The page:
#ALERT: "County, Police Broke Law by Blocking Residents From Government Center, Attorneys Say..."

Miami New Times: "County, Police Broke Law by Blocking Residents From Government Center, Attorneys Say"

Mayor Gimenez

USES FORCE to restrict

our CONSTITUTIONAL RIGHT to protest...

On Friday, the morning after Mayor Carlos Gimenez kowtowed to Donald Trump's demand that Miami stop protecting undocumented immigrants, a crowd descended on County Hall to protest

That's a pretty normal occurrence in America, where residents have the right to tell their elected leaders they're wrong.

What the crowd found at County Hall that morning was far from normal, though: The public building was on virtual lockdown. 

Police had cordoned off streets for blocks — even shuttering the nearby Metromover stop — and wouldn't allow anyone to enter. Even U.S. Rep. Keith Ellison was briefly detained outside the locked doors.

To the protesters, it seemed a huge overreaction to a relatively small, peaceful crowd. 


In fact, the extreme lockdown of a public facility was an unconstitutional breach of the First Amendment, says a group of local attorneys in a letter sent to the county mayor and other officials.

Gimenez's spokesman didn't immediately reply to a request for comment on the letter, which was also addressed to Miami-Dade Police Department chief Juan Perez and county attorneys.


It's still not clear who ordered the lockdown. Gimenez was out of town on Friday, leaving his spokesperson to answer questions about his order to end Miami's sanctuary city program.

A few dozen residents and activists showed up at County Hall around 1:30 p.m. on Friday with a letter for Gimenez. They were joined by Ellison, the Minnesota rep and national chair of the Democratic Progressive Caucus. But police wouldn't let any of them enter County Hall. That move crossed the line of violating free speech, the attorneys argue.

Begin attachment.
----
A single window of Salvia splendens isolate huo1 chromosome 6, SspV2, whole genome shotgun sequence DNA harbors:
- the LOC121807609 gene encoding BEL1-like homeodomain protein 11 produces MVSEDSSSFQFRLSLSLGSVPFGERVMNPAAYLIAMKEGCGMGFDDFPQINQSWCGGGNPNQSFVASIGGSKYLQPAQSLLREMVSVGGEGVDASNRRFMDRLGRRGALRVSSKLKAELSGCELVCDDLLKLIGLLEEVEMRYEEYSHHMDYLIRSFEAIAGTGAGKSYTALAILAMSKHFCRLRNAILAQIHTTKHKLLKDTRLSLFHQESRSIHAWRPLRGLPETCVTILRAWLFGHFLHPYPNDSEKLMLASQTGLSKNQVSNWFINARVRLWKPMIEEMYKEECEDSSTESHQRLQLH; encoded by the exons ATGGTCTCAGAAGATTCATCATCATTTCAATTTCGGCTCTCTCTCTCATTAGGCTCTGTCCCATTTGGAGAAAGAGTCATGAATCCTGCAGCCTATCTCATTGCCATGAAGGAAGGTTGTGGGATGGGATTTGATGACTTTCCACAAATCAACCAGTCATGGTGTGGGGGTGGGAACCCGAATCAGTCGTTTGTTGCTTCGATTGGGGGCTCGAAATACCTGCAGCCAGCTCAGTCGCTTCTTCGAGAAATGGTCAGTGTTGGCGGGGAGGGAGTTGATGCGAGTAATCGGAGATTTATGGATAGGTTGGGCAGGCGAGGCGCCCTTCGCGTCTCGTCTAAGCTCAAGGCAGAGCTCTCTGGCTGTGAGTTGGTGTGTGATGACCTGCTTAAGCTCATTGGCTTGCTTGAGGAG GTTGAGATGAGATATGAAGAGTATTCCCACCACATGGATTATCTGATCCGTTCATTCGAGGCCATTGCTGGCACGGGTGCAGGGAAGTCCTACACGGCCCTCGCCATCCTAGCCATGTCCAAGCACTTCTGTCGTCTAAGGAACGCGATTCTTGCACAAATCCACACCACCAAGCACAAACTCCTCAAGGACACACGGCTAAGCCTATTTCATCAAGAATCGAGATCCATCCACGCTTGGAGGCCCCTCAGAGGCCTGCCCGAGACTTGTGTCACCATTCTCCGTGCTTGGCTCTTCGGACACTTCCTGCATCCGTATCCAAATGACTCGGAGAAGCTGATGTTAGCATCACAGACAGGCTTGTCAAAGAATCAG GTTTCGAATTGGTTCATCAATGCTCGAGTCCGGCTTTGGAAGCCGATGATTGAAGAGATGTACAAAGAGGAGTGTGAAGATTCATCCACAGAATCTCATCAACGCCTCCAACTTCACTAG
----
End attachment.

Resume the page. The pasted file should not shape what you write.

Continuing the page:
"Miami-Dade officials made the preemptive decision to barricade doors and refuse entrance to those gathered solely based on the content of their speech," write the attorneys, who note that other residents who weren't protesting were allowed inside during the lockdown. "This decision, which was renewed and reinforced for over three hours, constitutes an illegal prior restraint of speech.”

"Those gathered were told Government Center was private property (it is not), that the building was closed to all (it was not), and that they could not enter because they would be disruptive — an assertion that was inconsistent with the peaceful behavior of those gathered there," they write.

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